Recycling is fundamental to an environmentally stable planet, yet despite people being acutely aware of the importance of recycling materials in their daily lives, less focus has been put on industries to adopt similar practices.

In March, Global Recycling Day was observed, and although many organisations made commitments to improve their practices, very few tangible results were achieved. It is critical that more sectors move from pledging change to action, making recycling an integral part of working practices.

This is particularly the case in the construction industry. It is one of the UK’s biggest consumers of new materials and has a huge reliance on plastic. In fact, the construction industry is responsible for almost a quarter (23%) of the UK’s total consumption of plastic.

The construction industry is also the largest contributor to waste, according to Defra, UK construction, demolition and excavation made up nearly two-third (61%) of all waste generated. This is three times higher than industrial waste and five times higher than household waste, much of which unfortunately gets sent on to landfill.

It may therefore not come as a complete surprise that 40% of the plastics used by the construction industry gets landfilled. Part of the problem is a culture of using cheap materials costing the planet, other is a lack of scrap collection and recycling infrastructure.

Across the industry a diverse array of materials is used, from metals, to asphalt, concrete, glass, wood, paper, and plastic, many of which showcasing great potential for recycling, yet the harsh reality is that once on site, they’re not.

The problem doesn’t just stem from construction’s love for cheap disposable materials and cost savings, but also a lack of accountability being enforced when it comes to recycling.

The principal conversation in recycling however firmly remains on plastic recycling. Despite there being a large amount of press around the research and future potential of recycling plastic, presently, of the 8.3 billion tonnes of virgin plastic produced worldwide, only 9% has been recycled.

Unfortunately, it often isn’t recycled because the process is both expensive and complicated that is both crude and energy intensive. At the end of the plastics recycling process, you are left with a lower quality, weaker plastic polymer than you started off with, meaning recycling has a detrimental effect on the quality of recycled plastics.

So, what is happening to the 91% of virgin plastics that aren’t being recycled around the world? 40% is said to end up in landfill, and it’s estimated that by 2050, 12 billion tonnes of plastic waste will be sitting in landfills. All of these tonnes of plastic will be contributing to the pollution of the surrounding natural environments. To give some context, in 2015, the amount of plastic in landfills was close to 4.9 billion tonnes.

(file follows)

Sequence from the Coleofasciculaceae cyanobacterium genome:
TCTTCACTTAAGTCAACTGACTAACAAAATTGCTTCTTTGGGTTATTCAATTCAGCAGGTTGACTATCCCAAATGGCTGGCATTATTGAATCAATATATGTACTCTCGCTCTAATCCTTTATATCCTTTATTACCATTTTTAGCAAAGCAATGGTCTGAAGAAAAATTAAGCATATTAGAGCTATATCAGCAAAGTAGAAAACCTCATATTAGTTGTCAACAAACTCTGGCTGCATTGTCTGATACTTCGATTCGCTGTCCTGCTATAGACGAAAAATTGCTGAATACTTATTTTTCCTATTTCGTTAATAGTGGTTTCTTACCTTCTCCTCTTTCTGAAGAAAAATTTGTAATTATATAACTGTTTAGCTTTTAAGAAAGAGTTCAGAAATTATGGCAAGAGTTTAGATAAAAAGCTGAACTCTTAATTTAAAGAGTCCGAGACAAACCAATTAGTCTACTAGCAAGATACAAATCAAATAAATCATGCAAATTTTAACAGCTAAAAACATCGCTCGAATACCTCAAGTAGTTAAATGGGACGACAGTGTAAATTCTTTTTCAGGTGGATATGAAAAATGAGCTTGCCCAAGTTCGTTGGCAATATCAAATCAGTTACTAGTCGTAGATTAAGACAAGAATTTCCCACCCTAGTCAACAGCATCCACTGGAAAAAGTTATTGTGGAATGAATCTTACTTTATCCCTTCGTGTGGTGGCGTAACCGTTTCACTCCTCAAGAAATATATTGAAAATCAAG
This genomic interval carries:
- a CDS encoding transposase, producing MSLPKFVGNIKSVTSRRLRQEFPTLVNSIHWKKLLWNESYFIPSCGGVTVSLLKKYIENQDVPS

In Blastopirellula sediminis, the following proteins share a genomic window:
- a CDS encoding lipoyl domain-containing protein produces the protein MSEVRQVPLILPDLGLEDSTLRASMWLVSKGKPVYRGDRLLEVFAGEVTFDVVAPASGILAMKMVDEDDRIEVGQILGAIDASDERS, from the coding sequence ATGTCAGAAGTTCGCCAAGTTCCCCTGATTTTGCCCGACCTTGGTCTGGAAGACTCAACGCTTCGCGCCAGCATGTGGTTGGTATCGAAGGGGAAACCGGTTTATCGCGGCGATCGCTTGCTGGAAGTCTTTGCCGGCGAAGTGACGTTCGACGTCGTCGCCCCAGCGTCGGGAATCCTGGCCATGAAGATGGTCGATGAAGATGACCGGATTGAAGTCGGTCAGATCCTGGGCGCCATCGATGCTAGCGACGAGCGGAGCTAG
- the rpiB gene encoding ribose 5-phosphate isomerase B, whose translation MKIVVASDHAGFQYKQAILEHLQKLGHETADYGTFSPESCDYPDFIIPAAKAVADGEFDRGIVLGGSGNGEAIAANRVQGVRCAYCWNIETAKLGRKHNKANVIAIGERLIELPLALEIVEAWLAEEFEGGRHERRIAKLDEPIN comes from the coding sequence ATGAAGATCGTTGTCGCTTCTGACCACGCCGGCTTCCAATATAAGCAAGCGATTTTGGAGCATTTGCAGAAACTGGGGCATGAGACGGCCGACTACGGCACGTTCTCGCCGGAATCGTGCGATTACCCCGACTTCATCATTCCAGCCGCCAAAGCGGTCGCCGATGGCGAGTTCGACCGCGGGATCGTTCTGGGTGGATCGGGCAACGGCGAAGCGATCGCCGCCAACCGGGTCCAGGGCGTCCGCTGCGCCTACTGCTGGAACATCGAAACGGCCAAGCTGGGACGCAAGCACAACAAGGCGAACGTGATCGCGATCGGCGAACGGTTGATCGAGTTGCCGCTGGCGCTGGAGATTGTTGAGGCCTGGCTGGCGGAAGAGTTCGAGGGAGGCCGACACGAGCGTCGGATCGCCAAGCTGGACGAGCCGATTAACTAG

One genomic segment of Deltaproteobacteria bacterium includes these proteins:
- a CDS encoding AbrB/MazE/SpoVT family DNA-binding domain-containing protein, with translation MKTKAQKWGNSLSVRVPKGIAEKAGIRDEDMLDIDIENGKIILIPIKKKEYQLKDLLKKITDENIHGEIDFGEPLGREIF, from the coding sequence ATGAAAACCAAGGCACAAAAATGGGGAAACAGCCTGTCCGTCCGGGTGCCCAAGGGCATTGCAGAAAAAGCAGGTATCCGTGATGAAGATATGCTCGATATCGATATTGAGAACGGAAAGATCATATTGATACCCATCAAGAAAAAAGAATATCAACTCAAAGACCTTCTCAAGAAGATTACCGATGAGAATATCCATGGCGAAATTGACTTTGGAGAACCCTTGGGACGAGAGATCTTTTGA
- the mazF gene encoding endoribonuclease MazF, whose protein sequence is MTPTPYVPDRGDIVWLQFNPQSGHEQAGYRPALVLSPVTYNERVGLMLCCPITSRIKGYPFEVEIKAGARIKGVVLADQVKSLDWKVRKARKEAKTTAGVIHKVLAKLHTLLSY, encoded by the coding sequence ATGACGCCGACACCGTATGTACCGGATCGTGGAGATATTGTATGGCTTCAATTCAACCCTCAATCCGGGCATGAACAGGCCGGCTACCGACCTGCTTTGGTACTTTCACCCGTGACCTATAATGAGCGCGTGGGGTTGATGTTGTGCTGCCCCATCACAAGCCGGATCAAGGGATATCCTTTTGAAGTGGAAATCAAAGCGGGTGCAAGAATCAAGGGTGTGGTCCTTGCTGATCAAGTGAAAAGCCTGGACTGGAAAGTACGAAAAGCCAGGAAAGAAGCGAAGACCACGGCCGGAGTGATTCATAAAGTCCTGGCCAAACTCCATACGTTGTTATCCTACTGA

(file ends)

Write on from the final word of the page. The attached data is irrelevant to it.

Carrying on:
Another shocking statistic is that 19% of virgin plastic is simply dumped. Britain is being criticised for dumping in Malaysia, with a Greenpeace investigation from last year finding evidence of illegal dumping. After further inspection these materials were found to include recycling collection bags from three London councils.

The idea of ‘reduce, reuse, recycle’ may sound cliché, but the harsh reality is that we must look toward materials that offer more for the planet both in its first use and in its second, third and hundredth.

Take copper, commonly used in piping as an example, it has a full scrap collection and circular recycling infrastructure in place, is a good example of this type of sustainable material, which can be used again and again. Recycling copper, in comparison to mining the raw material, uses 85% less energy and there is less demand for mining because needs for copper are being met by recycling old material.

In Europe around half of the demand for copper, and about a third of global demand for copper is being met by recycling. This is evidence of one material’s sustainable, circular economy, further proven by the fact that 65% of all copper that has ever been mined is still in circulation or available to use today.

Copper is far from the only material where benefits of recycling could be gained. Reusing construction materials not only reduce the waste but lower the cost of transportation, and the cost from landfill tax. A green image is of course also especially important in an era where homeowners and businesses are valuing green construction.

Efficient material usage, limiting need for virgin materials and selecting ones with a circular economy and a consideration to planet is a great place to start, increasing the industry’s demand for more sustainable, recycled materials.

The construction sector as a whole is responsible for putting better working practices in place taking steps towards limiting the amount of waste created, and end of life recycling will ultimately see everyone benefit.

Andrew Surtees is the co-founder of Copper Sustainability Partnership

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